North Korean and U.S. negotiators this week were able to reach agreement on critical aspects for the provision of food aid to the Stalinist state in return for its pledge to shut down uranium enrichment activities and other nuclear operations, the Associated Press reported (see GSN, March 7).
Obama administration special envoy on North Korea human rights Robert King described the Wednesday-Thursday talks in Beijing as "positive and productive."
"We resolved the administrative issues we were concerned with," King said to journalists prior to leaving for Washington, where he is to brief Obama officials. Some remaining "details" still need to be addressed, he said.
This week's meetings followed the announcement last week that Pyongyang and Washington had struck a deal that would provide the North with badly needed nutritional assistance in exchange for its implementation of a moratorium on long-range missile and nuclear tests, and the halt of uranium enrichment work and other "nuclear activities" at the Yongbyon complex. International Atomic Energy Agency inspectors are to verify the shutdown of atomic operations at Yongbyon.
Should Pyongyang hold up its end of the bargain, the deal could lead to resumption of the long-stalled six-party talks that seek to permanently end North Korea's nuclear weapons ambitions. The United States has made suspension of North Korean uranium enrichment a key condition for restarting the talks that also involve China, Japan, Russia and South Korea. The last round of negotiations took place in December 2008.
Washington is also calling for inter-Korean relations to be improved before the six-nation talks are resumed. The nuclear envoys from the two Koreas are both in New York state this week for a security conference, though they are not expected to meet for talks. Meanwhile, both Pyongyang and Seoul in recent days have threatened harsh military measures against the other (Associated Press/Google News, March 8).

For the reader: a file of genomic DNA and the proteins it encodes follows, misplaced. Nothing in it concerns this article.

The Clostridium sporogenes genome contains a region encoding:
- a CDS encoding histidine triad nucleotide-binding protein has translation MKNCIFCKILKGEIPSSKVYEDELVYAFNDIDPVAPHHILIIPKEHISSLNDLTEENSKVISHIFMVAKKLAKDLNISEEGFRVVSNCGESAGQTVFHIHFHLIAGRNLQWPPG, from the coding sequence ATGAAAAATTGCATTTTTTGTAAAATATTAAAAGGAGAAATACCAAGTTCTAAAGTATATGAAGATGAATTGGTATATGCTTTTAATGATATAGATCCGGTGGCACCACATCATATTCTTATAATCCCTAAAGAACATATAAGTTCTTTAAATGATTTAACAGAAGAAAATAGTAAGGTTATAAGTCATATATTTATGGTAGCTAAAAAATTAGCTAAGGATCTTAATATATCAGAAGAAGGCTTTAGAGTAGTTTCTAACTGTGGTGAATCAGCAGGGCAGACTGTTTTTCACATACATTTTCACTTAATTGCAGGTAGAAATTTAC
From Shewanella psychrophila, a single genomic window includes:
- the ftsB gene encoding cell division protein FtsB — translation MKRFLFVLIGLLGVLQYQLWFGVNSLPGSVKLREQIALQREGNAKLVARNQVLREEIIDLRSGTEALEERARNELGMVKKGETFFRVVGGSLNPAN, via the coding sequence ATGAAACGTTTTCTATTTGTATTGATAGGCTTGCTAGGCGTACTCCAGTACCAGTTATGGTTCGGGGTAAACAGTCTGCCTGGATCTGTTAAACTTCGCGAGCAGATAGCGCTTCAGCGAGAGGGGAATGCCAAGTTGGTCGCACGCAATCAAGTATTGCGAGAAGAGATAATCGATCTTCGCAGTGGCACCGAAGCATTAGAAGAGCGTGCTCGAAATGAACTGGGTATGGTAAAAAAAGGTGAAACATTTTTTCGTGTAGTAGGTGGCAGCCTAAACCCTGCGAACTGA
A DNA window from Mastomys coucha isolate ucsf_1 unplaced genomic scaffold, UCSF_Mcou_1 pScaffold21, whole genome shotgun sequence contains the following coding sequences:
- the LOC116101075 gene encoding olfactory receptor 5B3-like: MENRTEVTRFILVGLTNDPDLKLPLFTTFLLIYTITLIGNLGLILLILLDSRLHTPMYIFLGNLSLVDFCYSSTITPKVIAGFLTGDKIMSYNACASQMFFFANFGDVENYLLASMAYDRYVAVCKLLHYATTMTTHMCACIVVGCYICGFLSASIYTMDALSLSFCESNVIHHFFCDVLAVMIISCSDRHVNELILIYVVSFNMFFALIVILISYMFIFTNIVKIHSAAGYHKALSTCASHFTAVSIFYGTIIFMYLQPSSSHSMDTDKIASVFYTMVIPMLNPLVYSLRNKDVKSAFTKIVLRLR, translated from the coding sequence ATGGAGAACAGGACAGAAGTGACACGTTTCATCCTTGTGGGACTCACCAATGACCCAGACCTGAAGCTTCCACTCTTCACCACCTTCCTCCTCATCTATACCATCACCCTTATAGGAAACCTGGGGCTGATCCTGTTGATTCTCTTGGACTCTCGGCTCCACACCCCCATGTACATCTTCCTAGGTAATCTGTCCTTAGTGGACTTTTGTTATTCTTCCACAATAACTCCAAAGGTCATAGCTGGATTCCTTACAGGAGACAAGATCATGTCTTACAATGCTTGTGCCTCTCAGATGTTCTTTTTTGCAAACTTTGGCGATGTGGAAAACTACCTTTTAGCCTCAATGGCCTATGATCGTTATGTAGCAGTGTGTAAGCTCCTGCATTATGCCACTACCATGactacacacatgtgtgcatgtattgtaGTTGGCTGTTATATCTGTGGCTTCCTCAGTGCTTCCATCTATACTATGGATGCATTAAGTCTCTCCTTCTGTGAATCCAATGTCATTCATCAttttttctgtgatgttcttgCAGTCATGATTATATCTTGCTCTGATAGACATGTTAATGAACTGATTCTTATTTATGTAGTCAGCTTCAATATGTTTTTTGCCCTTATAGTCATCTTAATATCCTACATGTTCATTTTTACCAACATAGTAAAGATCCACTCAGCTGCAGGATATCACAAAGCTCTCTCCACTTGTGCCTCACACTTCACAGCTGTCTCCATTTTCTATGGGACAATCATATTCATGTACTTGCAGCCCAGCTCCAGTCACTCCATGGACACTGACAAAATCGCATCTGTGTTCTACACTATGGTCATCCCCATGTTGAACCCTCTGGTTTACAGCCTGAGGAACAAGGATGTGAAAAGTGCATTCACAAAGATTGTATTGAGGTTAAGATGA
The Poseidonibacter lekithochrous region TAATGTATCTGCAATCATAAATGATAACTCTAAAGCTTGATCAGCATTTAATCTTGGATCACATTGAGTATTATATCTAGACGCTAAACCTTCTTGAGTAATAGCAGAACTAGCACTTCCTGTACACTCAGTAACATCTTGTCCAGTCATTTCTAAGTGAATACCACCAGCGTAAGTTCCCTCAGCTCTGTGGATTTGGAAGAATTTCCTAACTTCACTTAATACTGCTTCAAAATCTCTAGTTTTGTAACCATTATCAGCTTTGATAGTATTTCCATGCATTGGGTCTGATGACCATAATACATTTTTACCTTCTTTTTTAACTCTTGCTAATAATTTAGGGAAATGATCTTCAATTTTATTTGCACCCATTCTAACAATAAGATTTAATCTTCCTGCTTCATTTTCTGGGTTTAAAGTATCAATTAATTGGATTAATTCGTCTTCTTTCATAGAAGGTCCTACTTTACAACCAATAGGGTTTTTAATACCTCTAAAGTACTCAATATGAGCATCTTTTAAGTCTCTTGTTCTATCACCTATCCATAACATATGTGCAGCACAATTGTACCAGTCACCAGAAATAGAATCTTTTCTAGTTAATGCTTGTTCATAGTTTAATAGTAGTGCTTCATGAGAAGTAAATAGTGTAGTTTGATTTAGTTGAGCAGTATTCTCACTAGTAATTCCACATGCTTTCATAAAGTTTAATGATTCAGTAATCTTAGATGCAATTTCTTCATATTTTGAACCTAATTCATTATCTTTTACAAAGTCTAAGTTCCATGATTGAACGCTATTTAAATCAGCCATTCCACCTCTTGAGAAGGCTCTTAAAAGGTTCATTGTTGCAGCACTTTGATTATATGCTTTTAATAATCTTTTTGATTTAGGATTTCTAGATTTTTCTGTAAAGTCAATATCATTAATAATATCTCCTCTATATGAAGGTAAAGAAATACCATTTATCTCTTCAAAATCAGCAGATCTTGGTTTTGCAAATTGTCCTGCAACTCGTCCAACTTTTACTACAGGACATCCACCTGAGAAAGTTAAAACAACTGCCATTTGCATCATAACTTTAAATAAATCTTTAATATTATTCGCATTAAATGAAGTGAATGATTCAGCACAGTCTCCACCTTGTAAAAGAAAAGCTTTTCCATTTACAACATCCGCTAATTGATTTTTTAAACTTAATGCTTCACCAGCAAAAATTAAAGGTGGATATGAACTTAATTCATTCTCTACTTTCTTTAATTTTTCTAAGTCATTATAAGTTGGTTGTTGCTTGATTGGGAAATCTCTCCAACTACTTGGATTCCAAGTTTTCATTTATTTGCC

China's representative to the six-nation talks on Thursday praised the U.S.-North Korean deal while allowing it was too soon to know at what point the nuclear negotiations would be relaunched, Kyodo News reported.
"It's too early to predict the timing of the resumption of the six-party talks," Wu Dawei said in remarks carried by official Chinese television.
He lauded the "positive steps" Pyongyang and Washington have taken to "improve their relations" (Kyodo News, March 8).
North Korean and U.S. negotiators this week were able to reach agreement on critical aspects for the provision of food aid to the Stalinist state in return for its pledge to shut down uranium enrichment activities and other nuclear operations, the Associated Press reported.